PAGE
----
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In XHTML and HTML Essential Training, Bill Weinman helps designers and coders understand XHTML and HTML. In the process, Bill covers document structure, block and inline-level tags, floating images, controlling white space, phrase and font markup, and tables and frames. He even provides a good introduction to CSS. Bill offers step-by-step guidance for building a complete working web site. Exercise files accompany the course.
Headings in HTML and XHTML add structure to your document and this is valuable for search engines and other automated tools that might want to categorize your documents and to understand the structure of them a little bit, so they can give you more intelligent results. Headings are valuable for this purpose. Headings are rendered a certain way in browsers. By default, they tend to be a little bit ugly and so some people tend to not use the headings, instead formatting paragraphs for the purpose. I am suggesting that it's a good idea to go ahead and use the headings and format those using CSS.
In this way, your documents can have the structure that they need so that the automated tools can report on them properly and at the same time, they then look the way that you want them to look. Let's take a look at how we can do this. Here's our heading 1 and you'll notice that it's big and ugly and here's our heading 2. The heading 2 means that the part of the document after the heading 2 is related to the part of the document after the most recent heading 1, and likewise, the heading level 3, h3, means that that part of the document is related to the most recent h2 level of the document.
This is how they are rendered in the browser and as you can see, they may not be exactly what you want. So, you can change that by adding some style. We are going to go into the Style Sheets in a lot more detail in the chapter on CSS. But let's just take a look at how you can do this in this case, so you can see what the results look like. I'll add a style here. Let's say we want it in a Sans-Serif font and just a little bit larger than the paragraph, not a lot larger than the paragraph. So, we'll go ahead and say font-family: sans-serif and font-size: say 125%.
So, it will be just a quarter of a percent larger than the normal paragraphs in the document. I'll go ahead and save that and reload in the browser and we can see that looks a lot more reasonable. Now, we'll go ahead and take this style and copy it because that's easier than typing a lot, and we'll go ahead and paste it over here and let's maybe add some color to this one. Let's say heading level 2 will be dark blue. So, I'll say color. I'm going to use a color like this.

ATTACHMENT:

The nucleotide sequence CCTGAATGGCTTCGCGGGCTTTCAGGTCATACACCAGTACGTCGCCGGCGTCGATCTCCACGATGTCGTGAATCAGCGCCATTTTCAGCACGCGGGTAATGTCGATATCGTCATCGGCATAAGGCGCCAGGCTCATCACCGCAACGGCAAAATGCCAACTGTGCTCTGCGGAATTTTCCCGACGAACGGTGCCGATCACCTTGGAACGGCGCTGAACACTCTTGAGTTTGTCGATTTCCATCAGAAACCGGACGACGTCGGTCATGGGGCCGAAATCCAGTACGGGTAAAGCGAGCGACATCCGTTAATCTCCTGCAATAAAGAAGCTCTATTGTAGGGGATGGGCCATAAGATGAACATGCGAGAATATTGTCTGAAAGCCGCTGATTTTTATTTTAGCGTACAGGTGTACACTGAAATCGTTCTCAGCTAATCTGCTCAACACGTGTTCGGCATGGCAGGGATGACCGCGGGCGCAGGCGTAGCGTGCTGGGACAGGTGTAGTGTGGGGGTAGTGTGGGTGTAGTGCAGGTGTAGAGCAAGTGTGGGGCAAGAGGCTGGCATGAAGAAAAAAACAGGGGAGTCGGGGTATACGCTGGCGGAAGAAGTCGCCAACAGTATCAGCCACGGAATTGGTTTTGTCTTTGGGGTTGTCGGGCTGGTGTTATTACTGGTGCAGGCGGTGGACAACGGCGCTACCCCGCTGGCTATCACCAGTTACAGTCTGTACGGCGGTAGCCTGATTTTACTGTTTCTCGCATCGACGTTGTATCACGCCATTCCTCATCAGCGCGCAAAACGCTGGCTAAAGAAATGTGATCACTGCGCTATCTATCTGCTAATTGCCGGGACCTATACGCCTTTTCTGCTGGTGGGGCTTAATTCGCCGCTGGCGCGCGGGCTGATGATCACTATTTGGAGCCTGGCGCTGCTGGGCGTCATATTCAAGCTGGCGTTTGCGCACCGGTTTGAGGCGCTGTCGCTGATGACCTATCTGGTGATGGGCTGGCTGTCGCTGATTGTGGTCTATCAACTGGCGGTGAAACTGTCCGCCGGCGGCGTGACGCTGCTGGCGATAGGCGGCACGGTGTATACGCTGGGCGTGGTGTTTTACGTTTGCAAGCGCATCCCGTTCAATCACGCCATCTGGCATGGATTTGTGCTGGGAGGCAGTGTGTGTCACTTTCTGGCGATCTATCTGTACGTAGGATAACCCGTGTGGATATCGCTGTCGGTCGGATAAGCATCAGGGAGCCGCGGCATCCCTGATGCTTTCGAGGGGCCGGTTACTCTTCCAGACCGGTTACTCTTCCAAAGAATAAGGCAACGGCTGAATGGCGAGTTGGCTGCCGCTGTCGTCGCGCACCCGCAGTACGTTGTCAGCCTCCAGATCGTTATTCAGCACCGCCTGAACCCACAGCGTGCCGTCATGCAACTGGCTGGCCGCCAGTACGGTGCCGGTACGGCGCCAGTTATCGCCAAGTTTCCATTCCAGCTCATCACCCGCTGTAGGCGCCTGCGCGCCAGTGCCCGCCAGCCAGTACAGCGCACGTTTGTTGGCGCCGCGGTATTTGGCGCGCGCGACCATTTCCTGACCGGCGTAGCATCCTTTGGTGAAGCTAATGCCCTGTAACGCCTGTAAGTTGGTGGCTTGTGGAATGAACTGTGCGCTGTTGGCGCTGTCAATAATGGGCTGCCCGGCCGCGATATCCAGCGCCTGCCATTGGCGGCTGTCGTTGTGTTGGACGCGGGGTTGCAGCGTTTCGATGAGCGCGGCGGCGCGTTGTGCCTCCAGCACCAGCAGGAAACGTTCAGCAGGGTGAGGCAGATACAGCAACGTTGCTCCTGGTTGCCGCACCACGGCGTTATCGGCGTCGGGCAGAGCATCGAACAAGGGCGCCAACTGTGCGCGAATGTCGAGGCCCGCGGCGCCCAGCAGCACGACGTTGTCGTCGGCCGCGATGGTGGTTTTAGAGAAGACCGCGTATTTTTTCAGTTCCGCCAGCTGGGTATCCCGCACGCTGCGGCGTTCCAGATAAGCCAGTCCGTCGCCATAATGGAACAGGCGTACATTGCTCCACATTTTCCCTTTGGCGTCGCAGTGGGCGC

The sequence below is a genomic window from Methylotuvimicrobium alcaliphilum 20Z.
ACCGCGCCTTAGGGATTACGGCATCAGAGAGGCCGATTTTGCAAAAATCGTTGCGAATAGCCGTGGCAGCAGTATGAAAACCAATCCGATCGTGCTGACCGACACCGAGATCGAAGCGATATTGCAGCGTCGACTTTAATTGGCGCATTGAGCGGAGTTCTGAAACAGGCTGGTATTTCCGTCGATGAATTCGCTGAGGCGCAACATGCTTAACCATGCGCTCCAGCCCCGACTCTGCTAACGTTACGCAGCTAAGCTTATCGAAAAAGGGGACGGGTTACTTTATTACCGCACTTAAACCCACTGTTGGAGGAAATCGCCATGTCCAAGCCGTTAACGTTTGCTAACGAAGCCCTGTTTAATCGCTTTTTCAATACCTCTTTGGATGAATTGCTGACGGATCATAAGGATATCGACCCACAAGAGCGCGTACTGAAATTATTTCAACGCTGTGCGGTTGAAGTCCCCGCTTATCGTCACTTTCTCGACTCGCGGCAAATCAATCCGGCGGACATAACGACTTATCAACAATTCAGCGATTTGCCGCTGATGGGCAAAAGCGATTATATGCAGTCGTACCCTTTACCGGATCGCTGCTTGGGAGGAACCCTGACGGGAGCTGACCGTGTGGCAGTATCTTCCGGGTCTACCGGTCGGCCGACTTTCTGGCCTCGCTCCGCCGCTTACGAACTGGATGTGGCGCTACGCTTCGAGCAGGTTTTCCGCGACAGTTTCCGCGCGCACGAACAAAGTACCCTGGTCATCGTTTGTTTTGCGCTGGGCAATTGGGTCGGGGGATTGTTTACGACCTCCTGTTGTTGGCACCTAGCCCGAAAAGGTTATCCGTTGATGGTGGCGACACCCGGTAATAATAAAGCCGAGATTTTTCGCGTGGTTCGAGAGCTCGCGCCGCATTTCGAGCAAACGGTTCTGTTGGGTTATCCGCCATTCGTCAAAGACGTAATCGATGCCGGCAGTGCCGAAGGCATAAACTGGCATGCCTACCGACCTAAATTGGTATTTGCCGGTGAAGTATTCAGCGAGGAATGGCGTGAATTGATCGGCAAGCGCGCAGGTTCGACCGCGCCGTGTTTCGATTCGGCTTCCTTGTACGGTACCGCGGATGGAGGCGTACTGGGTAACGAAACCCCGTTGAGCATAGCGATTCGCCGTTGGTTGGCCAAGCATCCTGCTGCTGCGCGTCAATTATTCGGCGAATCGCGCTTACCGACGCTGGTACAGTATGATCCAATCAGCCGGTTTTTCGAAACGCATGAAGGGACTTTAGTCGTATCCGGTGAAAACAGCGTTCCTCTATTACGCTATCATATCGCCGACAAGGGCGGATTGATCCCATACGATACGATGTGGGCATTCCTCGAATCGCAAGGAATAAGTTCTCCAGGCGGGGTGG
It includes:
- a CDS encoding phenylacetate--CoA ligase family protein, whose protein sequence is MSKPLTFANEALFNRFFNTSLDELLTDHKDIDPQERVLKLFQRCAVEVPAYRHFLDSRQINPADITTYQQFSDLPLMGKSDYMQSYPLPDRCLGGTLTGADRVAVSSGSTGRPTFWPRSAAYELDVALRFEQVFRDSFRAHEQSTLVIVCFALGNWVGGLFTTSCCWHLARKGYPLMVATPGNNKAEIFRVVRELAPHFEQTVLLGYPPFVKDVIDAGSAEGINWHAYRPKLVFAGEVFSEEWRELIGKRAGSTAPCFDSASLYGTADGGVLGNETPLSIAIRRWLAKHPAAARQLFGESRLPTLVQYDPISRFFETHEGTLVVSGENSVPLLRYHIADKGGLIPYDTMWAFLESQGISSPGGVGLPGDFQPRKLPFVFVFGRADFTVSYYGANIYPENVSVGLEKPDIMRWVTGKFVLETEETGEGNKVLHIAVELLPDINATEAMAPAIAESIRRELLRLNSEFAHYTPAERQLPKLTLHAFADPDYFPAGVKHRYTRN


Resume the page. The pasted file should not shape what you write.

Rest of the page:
That's a blue and we'll talk more about what that means in the section on CSS. I'll go ahead and save that and reload over here and we see that that's a dark blue. It's a little bit bluish. It's not an overwhelming blue. We'll go ahead and we'll copy this and use it as a basis for the heading level 3 and go ahead and say instead of changing the color of the text, we are going to change the background-color of the text. Background-color like that and we'll say it's going to be a light blue.
So, I'll make it say #ccf, which is a light blue. Go ahead and save that and load it up in the browser and we have a light blue background now on this. So, you can see that you can do things to make it attractive or make it look how it is that you want it to look and yet still have the structure that's important for the automated tools that might be reading your web page. So, headings are valuable for that purpose, they are valuable for giving your documents structure and they can be made pretty by using CSS.
We'll talk about CSS in a lot more detail in our chapter on CSS later in this course.
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